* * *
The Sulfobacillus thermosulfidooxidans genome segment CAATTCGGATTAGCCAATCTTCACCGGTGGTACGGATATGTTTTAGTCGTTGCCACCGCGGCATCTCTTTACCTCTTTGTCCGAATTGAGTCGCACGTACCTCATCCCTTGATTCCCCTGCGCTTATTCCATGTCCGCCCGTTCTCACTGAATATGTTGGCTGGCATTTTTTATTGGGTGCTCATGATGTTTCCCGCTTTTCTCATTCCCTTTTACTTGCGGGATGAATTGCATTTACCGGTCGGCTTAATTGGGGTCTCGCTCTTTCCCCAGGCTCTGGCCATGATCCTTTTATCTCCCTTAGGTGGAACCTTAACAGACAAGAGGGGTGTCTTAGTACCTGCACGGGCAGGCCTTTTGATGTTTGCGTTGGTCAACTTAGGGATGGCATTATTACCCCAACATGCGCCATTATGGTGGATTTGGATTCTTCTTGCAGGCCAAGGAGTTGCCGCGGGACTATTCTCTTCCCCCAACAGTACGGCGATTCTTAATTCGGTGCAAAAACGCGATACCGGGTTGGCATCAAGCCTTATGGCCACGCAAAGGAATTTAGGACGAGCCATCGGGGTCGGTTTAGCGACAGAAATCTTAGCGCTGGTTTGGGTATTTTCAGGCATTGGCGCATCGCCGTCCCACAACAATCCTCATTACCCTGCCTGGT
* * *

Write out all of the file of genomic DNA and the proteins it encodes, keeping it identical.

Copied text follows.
The Sulfobacillus thermosulfidooxidans genome segment CAATTCGGATTAGCCAATCTTCACCGGTGGTACGGATATGTTTTAGTCGTTGCCACCGCGGCATCTCTTTACCTCTTTGTCCGAATTGAGTCGCACGTACCTCATCCCTTGATTCCCCTGCGCTTATTCCATGTCCGCCCGTTCTCACTGAATATGTTGGCTGGCATTTTTTATTGGGTGCTCATGATGTTTCCCGCTTTTCTCATTCCCTTTTACTTGCGGGATGAATTGCATTTACCGGTCGGCTTAATTGGGGTCTCGCTCTTTCCCCAGGCTCTGGCCATGATCCTTTTATCTCCCTTAGGTGGAACCTTAACAGACAAGAGGGGTGTCTTAGTACCTGCACGGGCAGGCCTTTTGATGTTTGCGTTGGTCAACTTAGGGATGGCATTATTACCCCAACATGCGCCATTATGGTGGATTTGGATTCTTCTTGCAGGCCAAGGAGTTGCCGCGGGACTATTCTCTTCCCCCAACAGTACGGCGATTCTTAATTCGGTGCAAAAACGCGATACCGGGTTGGCATCAAGCCTTATGGCCACGCAAAGGAATTTAGGACGAGCCATCGGGGTCGGTTTAGCGACAGAAATCTTAGCGCTGGTTTGGGTATTTTCAGGCATTGGCGCATCGCCGTCCCACAACAATCCTCATTACCCTGCCTGGT